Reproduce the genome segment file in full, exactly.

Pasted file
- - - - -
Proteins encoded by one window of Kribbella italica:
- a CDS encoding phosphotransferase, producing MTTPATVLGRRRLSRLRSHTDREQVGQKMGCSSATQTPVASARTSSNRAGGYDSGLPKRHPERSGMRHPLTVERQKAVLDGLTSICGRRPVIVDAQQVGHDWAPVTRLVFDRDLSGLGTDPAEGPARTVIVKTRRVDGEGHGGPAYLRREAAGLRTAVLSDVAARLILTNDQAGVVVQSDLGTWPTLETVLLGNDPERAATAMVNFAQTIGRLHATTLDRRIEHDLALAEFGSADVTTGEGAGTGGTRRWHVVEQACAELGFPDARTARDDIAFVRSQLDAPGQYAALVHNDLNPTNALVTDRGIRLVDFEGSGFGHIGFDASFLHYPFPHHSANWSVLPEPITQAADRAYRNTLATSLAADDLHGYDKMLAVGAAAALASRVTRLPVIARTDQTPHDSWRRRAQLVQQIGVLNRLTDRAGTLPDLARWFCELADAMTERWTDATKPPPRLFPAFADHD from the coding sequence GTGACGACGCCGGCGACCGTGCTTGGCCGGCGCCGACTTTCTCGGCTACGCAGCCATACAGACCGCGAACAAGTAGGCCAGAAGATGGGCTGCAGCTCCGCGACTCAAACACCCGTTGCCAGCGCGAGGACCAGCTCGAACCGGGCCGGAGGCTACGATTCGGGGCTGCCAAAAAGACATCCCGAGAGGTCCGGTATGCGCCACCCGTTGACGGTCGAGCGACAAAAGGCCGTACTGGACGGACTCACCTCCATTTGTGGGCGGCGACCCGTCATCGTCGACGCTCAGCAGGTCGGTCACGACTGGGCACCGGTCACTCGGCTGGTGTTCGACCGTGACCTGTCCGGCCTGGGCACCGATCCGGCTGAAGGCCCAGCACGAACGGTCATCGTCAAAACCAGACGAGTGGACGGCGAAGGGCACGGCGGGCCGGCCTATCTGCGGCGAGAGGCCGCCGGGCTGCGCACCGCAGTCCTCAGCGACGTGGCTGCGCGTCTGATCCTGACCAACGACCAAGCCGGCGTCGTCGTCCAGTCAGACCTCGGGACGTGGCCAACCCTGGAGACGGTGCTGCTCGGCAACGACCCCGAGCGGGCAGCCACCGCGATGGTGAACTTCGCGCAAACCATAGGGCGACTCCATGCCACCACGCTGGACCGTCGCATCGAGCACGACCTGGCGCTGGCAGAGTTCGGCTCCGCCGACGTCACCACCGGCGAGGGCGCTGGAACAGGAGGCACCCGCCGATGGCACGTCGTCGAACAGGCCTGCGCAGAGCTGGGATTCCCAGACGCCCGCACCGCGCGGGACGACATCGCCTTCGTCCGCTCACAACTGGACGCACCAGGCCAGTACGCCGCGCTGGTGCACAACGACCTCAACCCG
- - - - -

Proteins encoded by one window of Kribbella italica:
- a CDS encoding phosphotransferase, producing MTTPATVLGRRRLSRLRSHTDREQVGQKMGCSSATQTPVASARTSSNRAGGYDSGLPKRHPERSGMRHPLTVERQKAVLDGLTSICGRRPVIVDAQQVGHDWAPVTRLVFDRDLSGLGTDPAEGPARTVIVKTRRVDGEGHGGPAYLRREAAGLRTAVLSDVAARLILTNDQAGVVVQSDLGTWPTLETVLLGNDPERAATAMVNFAQTIGRLHATTLDRRIEHDLALAEFGSADVTTGEGAGTGGTRRWHVVEQACAELGFPDARTARDDIAFVRSQLDAPGQYAALVHNDLNPTNALVTDRGIRLVDFEGSGFGHIGFDASFLHYPFPHHSANWSVLPEPITQAADRAYRNTLATSLAADDLHGYDKMLAVGAAAALASRVTRLPVIARTDQTPHDSWRRRAQLVQQIGVLNRLTDRAGTLPDLARWFCELADAMTERWTDATKPPPRLFPAFADHD from the coding sequence GTGACGACGCCGGCGACCGTGCTTGGCCGGCGCCGACTTTCTCGGCTACGCAGCCATACAGACCGCGAACAAGTAGGCCAGAAGATGGGCTGCAGCTCCGCGACTCAAACACCCGTTGCCAGCGCGAGGACCAGCTCGAACCGGGCCGGAGGCTACGATTCGGGGCTGCCAAAAAGACATCCCGAGAGGTCCGGTATGCGCCACCCGTTGACGGTCGAGCGACAAAAGGCCGTACTGGACGGACTCACCTCCATTTGTGGGCGGCGACCCGTCATCGTCGACGCTCAGCAGGTCGGTCACGACTGGGCACCGGTCACTCGGCTGGTGTTCGACCGTGACCTGTCCGGCCTGGGCACCGATCCGGCTGAAGGCCCAGCACGAACGGTCATCGTCAAAACCAGACGAGTGGACGGCGAAGGGCACGGCGGGCCGGCCTATCTGCGGCGAGAGGCCGCCGGGCTGCGCACCGCAGTCCTCAGCGACGTGGCTGCGCGTCTGATCCTGACCAACGACCAAGCCGGCGTCGTCGTCCAGTCAGACCTCGGGACGTGGCCAACCCTGGAGACGGTGCTGCTCGGCAACGACCCCGAGCGGGCAGCCACCGCGATGGTGAACTTCGCGCAAACCATAGGGCGACTCCATGCCACCACGCTGGACCGTCGCATCGAGCACGACCTGGCGCTGGCAGAGTTCGGCTCCGCCGACGTCACCACCGGCGAGGGCGCTGGAACAGGAGGCACCCGCCGATGGCACGTCGTCGAACAGGCCTGCGCAGAGCTGGGATTCCCAGACGCCCGCACCGCGCGGGACGACATCGCCTTCGTCCGCTCACAACTGGACGCACCAGGCCAGTACGCCGCGCTGGTGCACAACGACCTCAACCCG